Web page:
By Madeline Whitacre, archivist-historian, and Amy Belotti, archivist, National Security Research Center
He wasn’t Jewish, but Enrico Fermi needed to flee Benito Mussolini’s fascist Italy.
It would be his scientific achievements that would allow him to do so — being awarded the Nobel Prize in Physics ultimately saved the lives of his family.
In late 1938, Fermi left Italy to collect his prize at the annual ceremony in Stockholm, Sweden, taking with him his wife, Laura, who came from a prominent Jewish family, and their two young children. From there, the family quietly moved to the United States, escaping persecution and finding freedom in New York, where Fermi was hired as a physics professor at Columbia University.
Not long after, Fermi’s work led him to a top-secret lab in the mountains of Northern New Mexico, where his scientific genius would ultimately play a role helping end the bloodshed of World War II.
Fermi was born on Sept. 29, 1901, in Rome and his aptitude for math and physics was apparent from an early age. When he was 17 years old, he won a fellowship to study at the University of Pisa. When he was only 20, he graduated with a degree in physics and then accepted a position working with the famous German physicist Max Born in Göttingen for a semester.
When he returned to Italy from Göttingen, Fermi met 16-year-old Laura Capon at a soccer game with friends. He again left Italy and moved to Leyden to work with Paul Ehrenfest for a semester, but didn’t forget her. Fermi returned to Italy and, in 1926, became a professor of theoretical physics at the University of Rome, around the same time Laura was starting school there. In 1928, they were married.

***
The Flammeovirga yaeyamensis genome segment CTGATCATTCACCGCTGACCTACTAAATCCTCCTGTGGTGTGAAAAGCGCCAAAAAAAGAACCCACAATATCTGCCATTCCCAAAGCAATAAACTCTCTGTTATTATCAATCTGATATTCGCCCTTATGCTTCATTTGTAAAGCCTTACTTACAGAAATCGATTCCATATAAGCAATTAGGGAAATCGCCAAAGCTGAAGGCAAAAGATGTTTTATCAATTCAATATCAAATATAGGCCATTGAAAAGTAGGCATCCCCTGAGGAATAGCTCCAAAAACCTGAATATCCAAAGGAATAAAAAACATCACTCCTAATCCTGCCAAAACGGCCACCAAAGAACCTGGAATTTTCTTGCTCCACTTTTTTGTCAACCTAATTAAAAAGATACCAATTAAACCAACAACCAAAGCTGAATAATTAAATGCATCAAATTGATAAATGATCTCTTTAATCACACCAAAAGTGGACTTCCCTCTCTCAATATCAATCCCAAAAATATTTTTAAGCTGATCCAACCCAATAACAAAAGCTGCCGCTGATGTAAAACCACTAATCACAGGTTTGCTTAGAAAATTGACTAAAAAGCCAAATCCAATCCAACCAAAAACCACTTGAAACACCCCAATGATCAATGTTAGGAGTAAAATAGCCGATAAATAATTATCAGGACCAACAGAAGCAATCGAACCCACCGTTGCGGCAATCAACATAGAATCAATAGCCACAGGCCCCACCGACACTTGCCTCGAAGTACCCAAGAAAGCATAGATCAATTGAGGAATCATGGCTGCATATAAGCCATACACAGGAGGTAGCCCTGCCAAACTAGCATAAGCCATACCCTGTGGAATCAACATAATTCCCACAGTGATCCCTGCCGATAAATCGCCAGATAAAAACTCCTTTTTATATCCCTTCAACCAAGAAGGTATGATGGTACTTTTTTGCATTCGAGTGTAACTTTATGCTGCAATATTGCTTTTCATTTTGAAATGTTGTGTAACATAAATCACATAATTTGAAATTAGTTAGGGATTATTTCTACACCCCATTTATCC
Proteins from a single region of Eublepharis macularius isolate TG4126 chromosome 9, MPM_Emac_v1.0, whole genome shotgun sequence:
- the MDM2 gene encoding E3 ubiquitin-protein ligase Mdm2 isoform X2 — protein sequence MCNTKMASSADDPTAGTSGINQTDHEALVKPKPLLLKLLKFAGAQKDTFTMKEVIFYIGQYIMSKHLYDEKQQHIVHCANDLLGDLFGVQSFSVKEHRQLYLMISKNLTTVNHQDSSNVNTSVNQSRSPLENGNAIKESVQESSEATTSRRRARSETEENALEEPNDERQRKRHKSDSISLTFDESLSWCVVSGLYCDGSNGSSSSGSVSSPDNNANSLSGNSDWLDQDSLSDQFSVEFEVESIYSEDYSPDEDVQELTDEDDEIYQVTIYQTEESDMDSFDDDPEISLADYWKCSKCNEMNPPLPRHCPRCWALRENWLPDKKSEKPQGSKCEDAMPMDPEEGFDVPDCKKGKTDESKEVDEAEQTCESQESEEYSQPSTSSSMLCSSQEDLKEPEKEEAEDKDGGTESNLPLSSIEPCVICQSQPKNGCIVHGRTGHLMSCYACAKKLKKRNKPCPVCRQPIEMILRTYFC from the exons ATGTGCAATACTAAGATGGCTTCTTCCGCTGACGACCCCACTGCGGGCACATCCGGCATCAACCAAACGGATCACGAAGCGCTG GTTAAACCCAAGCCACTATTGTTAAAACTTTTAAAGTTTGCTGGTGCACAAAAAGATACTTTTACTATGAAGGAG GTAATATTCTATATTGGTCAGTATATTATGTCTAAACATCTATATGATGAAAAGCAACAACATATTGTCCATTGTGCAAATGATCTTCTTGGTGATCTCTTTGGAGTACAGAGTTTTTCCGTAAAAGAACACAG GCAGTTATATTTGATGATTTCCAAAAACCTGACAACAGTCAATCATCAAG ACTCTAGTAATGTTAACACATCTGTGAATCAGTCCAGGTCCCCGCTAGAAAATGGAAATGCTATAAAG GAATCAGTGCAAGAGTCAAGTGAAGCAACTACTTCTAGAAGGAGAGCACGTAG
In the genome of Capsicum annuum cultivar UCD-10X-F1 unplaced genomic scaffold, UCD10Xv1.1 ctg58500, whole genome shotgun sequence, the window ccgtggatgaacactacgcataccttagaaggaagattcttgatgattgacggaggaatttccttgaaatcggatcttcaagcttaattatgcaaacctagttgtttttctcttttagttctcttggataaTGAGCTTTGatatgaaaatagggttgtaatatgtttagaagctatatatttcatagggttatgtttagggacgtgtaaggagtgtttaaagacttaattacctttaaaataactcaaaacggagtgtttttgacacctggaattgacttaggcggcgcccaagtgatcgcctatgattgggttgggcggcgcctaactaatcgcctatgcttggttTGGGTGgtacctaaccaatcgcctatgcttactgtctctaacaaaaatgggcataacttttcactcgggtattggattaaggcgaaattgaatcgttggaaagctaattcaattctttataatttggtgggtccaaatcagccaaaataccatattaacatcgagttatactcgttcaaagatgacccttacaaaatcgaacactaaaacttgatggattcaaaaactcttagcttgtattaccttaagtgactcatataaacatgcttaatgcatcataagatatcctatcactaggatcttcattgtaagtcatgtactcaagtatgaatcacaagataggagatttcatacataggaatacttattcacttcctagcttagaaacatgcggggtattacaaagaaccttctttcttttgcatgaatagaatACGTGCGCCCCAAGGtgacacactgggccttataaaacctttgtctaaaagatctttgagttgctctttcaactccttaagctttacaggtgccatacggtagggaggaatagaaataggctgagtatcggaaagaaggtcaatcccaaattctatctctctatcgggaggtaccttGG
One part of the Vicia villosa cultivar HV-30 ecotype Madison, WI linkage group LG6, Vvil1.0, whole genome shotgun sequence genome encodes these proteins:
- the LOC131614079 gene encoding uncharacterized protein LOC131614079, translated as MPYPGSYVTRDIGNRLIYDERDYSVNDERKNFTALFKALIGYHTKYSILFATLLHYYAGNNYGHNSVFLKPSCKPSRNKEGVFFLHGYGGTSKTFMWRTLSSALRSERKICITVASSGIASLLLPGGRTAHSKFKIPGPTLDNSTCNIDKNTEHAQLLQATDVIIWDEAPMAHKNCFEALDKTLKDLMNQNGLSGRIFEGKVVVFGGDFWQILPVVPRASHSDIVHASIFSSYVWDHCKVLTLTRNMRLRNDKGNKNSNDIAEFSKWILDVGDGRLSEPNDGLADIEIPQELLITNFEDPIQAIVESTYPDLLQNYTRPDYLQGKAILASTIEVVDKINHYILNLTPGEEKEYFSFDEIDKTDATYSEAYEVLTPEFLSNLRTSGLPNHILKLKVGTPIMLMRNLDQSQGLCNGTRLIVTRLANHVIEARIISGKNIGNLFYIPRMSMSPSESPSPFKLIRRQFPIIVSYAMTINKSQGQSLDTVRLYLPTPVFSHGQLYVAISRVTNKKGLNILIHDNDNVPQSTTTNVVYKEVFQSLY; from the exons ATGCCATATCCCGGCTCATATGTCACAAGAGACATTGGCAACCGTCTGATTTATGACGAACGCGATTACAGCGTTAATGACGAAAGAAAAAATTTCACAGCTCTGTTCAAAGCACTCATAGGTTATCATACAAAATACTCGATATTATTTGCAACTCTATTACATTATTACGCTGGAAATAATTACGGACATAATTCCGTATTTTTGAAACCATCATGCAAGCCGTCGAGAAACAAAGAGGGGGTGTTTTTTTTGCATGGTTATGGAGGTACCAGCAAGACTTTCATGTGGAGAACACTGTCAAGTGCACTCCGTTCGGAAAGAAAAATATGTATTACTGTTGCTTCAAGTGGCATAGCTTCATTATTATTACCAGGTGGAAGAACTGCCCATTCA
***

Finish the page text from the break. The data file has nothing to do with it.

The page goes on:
Scientific contributions, Nobel Prize
Eventually, Fermi began to focus his research on the atomic nucleus, contributing to beta decay theory. In 1934, Irène and Frédéric Joliot-Curie discovered artificial radioactivity, and Fermi closely followed these developments. After this discovery, Fermi began conducting his own experiments in which he bombarded various elements with neutrons, which made many of the elements radioactive.
Fermi noticed that sometimes the level of radioactivity increased greatly — for example, when the neutrons first passed through paraffin, discovering that the material slowed down the neutrons. Fermi’s discovery of slow neutrons would help pave the way for future developments in atomic physics.
In 1938, Fermi was awarded the Nobel Prize “for his demonstrations of the existence of new radioactive elements produced by neutron irradiation, and for his related discovery of nuclear reactions brought about by slow neutrons.”
Chicago Pile-1, Project Y
At Columbia University, Fermi worked on fission research and began investigating the possibilities of a chain reaction using uranium. The Fermis then moved to Chicago, where Enrico joined the university’s Metallurgical Laboratory. There he began work on a graphite “pile” — an experiment that would use graphite as a moderator for the uranium. Moderators are substances, like graphite and paraffin, that slow down neutrons, which lose energy in collisions with the atoms in the moderator.
Construction for Chicago Pile-1, or CP-1, began in November 1942. The pile was built in the squash courts underneath the university’s Stagg Field. Fermi led the experiment and CP-1 went critical on Dec. 2, creating the world’s first self-sustaining, controlled nuclear chain reaction.